Nevertheless, women’s skin tone is not the only factor that connotes their social standing. To make sense of an individual’s social standing, skin tone has to be read with other cultural cues. According to Veblen, “as wealth accumulates, the leisure class develops further in function and structure, and there arises a differentiation within the class” (Veblen 48). The differentiation within the class of skin tone can be made through engaging in activities that demonstrates individual’s cultural capital. In Thai culture, females with smooth dark skin tone can be seen as a member of the upper class. Still, these women communicate their high social standing with luxurious activities such as eating at high-end restaurants and carrying brand-named handbags. In the United States, these cultural cues also include ethnicity due to the distinction between tanned and brown skin tone. While Caucasian females who have darker skin tone are often associated with high social status, African-American females who have darker skin tone are not. This conveys that connotations of skin tone are tied to individual’s ethnicity in America. Thus, an individual’s skin tone has to be read with other cultural contexts such as expensive fashion items and social activities to identify social status.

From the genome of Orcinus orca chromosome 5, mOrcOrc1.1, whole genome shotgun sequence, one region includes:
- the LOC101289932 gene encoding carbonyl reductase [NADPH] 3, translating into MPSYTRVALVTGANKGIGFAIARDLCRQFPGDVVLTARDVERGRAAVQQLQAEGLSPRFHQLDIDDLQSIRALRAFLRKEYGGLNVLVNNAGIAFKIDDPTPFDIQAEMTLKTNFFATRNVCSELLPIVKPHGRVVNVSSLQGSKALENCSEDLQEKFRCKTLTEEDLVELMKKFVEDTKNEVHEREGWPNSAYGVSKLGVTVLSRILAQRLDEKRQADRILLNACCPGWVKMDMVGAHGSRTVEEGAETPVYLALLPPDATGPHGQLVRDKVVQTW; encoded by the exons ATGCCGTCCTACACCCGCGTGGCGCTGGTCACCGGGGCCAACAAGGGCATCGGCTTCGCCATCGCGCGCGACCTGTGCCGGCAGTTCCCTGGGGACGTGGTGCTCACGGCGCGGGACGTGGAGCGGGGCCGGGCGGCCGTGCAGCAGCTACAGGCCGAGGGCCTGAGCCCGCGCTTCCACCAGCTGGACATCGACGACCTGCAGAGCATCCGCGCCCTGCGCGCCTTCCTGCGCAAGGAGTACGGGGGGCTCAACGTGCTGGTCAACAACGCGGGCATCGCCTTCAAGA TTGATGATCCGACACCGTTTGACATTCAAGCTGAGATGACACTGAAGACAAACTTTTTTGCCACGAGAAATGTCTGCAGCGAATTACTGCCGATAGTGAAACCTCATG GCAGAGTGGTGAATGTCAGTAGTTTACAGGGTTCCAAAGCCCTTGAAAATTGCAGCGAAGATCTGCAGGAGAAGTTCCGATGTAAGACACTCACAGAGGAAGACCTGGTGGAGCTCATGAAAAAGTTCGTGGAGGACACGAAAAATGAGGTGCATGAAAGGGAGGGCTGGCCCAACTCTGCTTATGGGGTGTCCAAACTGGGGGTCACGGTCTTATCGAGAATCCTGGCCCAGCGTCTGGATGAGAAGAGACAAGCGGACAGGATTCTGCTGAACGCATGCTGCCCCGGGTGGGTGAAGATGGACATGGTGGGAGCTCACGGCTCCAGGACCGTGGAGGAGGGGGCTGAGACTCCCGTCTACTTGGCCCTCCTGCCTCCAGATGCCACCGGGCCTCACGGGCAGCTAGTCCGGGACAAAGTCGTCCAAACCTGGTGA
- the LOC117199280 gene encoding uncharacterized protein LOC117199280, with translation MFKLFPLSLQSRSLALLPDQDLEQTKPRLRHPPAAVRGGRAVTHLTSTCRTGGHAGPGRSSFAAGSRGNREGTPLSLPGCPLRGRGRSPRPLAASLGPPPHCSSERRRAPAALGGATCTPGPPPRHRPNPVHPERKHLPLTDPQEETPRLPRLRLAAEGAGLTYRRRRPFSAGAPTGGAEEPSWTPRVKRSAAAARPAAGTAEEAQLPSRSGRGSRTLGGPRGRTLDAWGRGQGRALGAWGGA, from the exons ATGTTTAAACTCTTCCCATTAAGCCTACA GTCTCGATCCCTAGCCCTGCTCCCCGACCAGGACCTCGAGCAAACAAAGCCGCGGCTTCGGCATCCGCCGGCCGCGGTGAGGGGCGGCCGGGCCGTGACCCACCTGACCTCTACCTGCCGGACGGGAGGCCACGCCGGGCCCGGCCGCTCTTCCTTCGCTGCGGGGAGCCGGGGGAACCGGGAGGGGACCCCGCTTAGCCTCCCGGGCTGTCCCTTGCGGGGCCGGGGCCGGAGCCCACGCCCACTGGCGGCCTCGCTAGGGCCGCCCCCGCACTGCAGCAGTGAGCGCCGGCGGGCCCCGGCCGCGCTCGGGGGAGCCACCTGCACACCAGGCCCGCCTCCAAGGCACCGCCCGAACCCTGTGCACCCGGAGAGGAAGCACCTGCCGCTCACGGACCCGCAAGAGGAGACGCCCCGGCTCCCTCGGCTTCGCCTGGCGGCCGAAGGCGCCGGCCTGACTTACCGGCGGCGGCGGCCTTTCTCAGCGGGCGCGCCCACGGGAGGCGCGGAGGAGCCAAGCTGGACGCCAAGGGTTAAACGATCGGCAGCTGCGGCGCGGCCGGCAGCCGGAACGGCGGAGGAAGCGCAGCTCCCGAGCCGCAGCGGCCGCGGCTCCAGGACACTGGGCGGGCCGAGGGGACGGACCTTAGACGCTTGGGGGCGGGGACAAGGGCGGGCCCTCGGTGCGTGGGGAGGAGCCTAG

An Instagram post of a tanned-skin upper class Thai female in her party outfit.
An Instagram post of a tanned-skin upper class Thai female in her party outfit. (Source: https://instagram.com/p/17wi14m0k-/?taken-by=janetira)